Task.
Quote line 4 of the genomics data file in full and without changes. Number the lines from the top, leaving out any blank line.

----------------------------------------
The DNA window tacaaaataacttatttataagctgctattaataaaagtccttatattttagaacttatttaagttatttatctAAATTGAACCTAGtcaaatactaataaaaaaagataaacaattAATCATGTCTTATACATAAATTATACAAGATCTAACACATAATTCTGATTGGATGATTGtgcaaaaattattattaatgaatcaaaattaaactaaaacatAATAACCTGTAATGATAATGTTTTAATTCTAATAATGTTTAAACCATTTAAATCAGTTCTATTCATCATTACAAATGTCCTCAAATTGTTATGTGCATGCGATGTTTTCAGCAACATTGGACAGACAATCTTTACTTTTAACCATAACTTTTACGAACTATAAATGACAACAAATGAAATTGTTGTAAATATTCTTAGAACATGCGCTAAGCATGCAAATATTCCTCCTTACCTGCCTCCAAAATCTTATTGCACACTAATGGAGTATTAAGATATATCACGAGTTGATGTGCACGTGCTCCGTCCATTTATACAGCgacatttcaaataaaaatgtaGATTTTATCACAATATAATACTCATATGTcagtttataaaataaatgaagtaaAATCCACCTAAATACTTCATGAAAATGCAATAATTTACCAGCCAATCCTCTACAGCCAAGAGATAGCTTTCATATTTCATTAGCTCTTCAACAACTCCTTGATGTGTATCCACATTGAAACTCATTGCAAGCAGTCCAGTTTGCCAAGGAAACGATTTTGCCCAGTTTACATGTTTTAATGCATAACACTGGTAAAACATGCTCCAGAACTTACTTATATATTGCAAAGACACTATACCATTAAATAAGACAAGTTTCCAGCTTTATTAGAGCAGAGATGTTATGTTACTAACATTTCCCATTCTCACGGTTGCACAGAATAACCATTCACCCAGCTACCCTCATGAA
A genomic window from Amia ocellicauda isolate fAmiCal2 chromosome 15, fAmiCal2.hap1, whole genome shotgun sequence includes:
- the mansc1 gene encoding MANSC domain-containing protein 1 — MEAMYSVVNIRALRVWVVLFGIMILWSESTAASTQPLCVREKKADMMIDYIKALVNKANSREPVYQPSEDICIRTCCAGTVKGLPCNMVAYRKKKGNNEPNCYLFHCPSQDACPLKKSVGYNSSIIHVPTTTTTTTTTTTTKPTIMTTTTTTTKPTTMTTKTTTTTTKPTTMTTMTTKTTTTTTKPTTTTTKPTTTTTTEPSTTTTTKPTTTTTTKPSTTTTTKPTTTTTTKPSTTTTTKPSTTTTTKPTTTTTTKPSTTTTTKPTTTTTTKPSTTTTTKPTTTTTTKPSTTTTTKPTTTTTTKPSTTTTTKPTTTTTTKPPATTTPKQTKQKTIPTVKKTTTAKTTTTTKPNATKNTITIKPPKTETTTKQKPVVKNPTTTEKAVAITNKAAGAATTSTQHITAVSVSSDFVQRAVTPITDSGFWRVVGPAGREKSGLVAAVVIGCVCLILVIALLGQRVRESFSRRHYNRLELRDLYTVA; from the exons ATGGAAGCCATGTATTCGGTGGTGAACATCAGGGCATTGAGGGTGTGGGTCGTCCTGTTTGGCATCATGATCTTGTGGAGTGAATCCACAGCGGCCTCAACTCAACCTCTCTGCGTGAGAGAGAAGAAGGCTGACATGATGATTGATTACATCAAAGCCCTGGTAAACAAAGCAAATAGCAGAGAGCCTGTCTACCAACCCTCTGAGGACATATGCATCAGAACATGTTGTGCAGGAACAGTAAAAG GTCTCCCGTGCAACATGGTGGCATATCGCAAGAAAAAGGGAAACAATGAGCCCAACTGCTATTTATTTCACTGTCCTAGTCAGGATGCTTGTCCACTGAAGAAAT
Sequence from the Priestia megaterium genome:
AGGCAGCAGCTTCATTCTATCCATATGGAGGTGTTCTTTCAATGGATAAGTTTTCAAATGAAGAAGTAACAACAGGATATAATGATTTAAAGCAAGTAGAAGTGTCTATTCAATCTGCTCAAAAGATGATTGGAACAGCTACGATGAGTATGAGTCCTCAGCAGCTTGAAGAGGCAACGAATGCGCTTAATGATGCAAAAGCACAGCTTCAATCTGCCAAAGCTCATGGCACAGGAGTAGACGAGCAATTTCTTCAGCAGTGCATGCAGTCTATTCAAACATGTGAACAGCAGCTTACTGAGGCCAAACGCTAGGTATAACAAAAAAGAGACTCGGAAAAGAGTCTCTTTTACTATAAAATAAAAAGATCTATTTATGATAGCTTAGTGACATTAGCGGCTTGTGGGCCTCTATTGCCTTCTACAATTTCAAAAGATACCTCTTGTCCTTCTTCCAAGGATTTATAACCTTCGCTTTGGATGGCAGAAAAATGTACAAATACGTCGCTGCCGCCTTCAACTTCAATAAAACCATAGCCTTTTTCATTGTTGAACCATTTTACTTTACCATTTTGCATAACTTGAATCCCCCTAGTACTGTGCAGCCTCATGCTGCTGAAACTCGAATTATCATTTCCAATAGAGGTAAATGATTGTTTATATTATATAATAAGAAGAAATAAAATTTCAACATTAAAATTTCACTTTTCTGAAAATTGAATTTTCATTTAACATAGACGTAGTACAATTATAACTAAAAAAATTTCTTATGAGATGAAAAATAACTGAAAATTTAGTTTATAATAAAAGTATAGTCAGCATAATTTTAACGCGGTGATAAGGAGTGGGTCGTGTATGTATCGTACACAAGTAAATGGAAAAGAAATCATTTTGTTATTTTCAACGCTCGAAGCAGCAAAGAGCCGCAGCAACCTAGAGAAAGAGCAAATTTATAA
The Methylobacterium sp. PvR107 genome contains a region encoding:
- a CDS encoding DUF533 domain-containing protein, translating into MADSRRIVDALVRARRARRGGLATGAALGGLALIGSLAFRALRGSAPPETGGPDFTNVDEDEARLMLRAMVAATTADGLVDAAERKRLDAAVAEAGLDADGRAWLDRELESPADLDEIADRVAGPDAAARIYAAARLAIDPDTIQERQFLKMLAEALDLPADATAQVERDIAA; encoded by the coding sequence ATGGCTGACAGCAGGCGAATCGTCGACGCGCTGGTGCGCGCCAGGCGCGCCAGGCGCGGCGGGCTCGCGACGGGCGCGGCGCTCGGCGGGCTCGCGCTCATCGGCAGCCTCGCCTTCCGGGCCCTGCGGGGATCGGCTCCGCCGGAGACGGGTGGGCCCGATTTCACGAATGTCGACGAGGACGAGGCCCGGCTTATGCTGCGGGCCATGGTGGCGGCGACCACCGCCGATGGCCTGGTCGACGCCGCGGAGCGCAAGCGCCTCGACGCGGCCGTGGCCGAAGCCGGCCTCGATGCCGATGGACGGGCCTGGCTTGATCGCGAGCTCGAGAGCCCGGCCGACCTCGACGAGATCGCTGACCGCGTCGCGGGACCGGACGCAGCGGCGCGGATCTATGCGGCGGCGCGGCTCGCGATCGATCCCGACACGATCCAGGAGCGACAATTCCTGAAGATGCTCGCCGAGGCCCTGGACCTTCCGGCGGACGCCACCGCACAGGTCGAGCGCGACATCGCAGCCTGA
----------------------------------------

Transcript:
Sequence from the Priestia megaterium genome: